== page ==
Oobleck is cool! If your kids have not yet explored “Non-Newtonian liquids”, then they should make Oobleck!
A non-Newtonian liquid demonstrates variable viscosity, which means that the viscosity (or “thickness” of the fluid) may change as force is applied or, less commonly, over time. A Newtonian liquid such as water has a constant viscosity.
Examples of non-Newtonian liquids include ketchup, syrup and Oobleck. Ketchup becomes runnier, or less viscous, the more you shake it. Oobleck is just the opposite – the more you play with it, the harder (more viscous) it becomes!
How to make a Non-Newtonian Fluid:
- Mix Cornstarch and water.
- Optional: Food Dye and popsicle stick stirrers.
- Toys to experiment with: Strainers, Paperclips, Cotton Balls, spatulas, etc.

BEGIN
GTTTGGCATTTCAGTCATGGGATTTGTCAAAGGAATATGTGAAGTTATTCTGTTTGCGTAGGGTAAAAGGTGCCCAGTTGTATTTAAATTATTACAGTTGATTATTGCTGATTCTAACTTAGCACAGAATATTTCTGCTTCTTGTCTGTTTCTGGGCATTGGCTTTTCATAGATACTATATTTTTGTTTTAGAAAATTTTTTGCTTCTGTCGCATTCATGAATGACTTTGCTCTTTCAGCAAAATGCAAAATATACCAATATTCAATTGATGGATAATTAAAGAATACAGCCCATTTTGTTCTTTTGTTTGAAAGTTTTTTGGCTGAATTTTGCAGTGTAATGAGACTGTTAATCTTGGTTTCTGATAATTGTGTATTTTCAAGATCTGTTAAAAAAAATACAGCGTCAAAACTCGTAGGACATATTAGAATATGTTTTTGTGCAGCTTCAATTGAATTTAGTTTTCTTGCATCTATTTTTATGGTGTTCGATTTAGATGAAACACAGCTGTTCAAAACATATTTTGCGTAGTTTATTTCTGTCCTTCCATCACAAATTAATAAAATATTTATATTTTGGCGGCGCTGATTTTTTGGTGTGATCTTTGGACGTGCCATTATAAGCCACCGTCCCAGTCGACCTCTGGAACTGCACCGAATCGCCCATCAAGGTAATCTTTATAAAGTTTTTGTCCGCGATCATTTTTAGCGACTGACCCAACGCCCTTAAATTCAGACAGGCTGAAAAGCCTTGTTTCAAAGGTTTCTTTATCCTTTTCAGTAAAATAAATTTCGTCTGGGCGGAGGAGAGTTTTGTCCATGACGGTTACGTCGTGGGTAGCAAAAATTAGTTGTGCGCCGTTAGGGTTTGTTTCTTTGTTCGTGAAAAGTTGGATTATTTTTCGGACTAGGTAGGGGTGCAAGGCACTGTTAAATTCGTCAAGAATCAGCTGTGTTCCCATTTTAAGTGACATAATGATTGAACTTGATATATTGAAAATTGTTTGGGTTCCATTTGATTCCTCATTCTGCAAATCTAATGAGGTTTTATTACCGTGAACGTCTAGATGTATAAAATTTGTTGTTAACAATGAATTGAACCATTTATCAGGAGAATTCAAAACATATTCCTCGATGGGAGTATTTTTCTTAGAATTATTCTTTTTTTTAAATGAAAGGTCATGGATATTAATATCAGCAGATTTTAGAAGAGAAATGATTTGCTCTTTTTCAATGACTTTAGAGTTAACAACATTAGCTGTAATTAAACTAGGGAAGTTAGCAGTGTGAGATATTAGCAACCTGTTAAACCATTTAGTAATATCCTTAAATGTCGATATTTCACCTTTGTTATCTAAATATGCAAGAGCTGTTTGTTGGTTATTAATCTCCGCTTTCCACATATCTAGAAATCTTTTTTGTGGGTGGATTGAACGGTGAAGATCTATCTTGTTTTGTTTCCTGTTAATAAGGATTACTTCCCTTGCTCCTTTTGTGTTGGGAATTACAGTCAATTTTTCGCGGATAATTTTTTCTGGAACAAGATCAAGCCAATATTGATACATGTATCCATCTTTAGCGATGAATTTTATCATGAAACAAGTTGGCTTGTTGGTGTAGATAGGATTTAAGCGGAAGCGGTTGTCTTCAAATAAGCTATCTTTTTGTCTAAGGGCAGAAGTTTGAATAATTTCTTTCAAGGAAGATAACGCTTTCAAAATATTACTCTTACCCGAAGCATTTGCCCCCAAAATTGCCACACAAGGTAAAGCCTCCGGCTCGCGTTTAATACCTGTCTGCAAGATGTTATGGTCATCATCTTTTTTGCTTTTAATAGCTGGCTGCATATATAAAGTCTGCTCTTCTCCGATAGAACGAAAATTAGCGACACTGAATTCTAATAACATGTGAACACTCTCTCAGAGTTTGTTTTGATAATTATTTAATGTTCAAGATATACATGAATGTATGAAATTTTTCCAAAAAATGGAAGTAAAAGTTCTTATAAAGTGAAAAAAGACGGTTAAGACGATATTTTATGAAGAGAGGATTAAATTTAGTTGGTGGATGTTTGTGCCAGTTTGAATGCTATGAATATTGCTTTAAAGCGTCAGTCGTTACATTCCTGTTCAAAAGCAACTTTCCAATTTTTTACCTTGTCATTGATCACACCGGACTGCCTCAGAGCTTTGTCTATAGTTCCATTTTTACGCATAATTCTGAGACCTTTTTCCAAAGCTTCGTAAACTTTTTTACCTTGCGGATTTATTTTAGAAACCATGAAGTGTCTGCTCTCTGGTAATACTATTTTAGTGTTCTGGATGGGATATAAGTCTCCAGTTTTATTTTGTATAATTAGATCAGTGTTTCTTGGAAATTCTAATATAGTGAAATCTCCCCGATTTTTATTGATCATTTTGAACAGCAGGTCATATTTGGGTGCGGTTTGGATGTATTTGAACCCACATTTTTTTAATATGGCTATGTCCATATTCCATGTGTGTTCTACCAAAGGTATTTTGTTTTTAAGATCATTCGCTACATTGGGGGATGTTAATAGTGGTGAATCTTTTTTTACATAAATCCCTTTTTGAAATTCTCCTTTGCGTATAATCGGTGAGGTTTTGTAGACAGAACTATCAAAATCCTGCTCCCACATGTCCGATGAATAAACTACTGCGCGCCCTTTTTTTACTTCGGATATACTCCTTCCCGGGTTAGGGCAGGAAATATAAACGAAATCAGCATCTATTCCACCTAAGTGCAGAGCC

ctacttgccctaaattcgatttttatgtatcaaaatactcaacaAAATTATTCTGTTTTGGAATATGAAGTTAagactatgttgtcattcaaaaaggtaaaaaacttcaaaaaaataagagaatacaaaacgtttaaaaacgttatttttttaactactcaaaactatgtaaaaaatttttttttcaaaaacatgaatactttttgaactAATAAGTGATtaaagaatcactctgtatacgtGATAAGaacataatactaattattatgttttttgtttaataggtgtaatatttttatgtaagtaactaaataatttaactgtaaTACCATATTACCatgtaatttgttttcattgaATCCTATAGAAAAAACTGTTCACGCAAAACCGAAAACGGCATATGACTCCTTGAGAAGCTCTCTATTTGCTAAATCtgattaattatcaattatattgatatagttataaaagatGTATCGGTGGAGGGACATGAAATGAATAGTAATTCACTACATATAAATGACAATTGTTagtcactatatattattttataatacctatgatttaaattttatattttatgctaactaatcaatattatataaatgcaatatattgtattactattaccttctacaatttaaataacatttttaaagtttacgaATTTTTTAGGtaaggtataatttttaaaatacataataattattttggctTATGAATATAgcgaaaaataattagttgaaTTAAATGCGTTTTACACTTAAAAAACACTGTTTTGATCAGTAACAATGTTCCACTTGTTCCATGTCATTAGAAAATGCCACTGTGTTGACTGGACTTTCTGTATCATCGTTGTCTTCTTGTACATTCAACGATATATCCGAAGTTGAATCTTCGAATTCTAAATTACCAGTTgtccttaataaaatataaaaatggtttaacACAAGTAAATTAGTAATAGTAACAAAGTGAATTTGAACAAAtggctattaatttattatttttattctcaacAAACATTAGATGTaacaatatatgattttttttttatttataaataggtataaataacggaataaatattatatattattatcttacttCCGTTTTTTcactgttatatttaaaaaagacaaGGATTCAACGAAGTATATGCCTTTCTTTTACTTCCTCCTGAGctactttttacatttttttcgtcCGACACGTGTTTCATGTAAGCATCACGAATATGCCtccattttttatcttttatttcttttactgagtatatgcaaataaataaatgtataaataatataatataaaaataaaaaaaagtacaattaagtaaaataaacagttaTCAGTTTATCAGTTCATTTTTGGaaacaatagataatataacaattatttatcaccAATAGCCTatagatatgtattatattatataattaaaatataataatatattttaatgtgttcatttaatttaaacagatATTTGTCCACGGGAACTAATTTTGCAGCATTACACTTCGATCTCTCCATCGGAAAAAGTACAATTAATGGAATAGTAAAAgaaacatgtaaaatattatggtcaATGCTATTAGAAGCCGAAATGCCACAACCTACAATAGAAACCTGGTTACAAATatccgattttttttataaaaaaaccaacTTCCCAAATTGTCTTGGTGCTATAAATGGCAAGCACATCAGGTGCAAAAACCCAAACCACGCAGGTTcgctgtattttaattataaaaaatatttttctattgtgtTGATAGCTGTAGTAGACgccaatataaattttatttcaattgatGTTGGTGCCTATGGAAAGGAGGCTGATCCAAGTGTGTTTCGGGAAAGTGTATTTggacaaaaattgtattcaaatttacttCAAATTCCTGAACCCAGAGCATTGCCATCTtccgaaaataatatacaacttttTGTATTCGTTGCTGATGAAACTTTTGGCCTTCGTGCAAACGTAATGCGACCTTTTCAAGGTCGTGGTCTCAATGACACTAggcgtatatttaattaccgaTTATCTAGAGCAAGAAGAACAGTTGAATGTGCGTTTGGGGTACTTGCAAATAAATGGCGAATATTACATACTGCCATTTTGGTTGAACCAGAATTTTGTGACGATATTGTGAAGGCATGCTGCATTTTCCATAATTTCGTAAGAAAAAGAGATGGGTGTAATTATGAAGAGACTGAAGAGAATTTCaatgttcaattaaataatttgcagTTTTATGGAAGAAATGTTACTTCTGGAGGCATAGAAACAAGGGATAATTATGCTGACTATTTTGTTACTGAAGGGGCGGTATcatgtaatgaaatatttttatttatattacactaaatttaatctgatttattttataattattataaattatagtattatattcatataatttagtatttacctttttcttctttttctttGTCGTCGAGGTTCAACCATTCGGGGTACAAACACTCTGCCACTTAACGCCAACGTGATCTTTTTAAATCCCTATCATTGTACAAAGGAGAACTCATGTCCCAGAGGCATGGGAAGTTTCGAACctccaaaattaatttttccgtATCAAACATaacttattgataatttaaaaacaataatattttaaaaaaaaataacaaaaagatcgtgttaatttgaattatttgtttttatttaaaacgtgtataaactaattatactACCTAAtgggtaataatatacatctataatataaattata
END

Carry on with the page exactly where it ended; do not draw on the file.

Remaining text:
There is not an exact amount of water or cornstarch ratio. We just grabbed a box and poured cornstarch into cups, added food dye and water.
You are looking for a consistency that cracks when you shove your stirrer through it quickly, but “melts” back into the cup.
Turn your cup of oobleck upside down quickly, what happens to it?? It should stay in the cup even if the cup is not upright until force is applied to the cup, breaking the colloid tension.
Fill a strainer with Oobleck. Watch how it slowly drizzles out. If it stops dripping, what happens if you stir the goo??
Pour a layer of goo into the bottom of a casserole dish. Slap the Oobleck mixture. Does it act like water and splash? Try to hit it harder. What happens??
Can you take a spatula and lift a “slice” of oobleck off the plate? What happens?
Are you looking for even more activities? Check out this collection of things to do with oobleck.
We drizzled our oobleck over cotton balls and then baked them in the oven until they dried out. One of our boys loves hammering and his younger, not ready-for-nails brother wants to join him.
We made cotton balls to hammer with our oobleck today.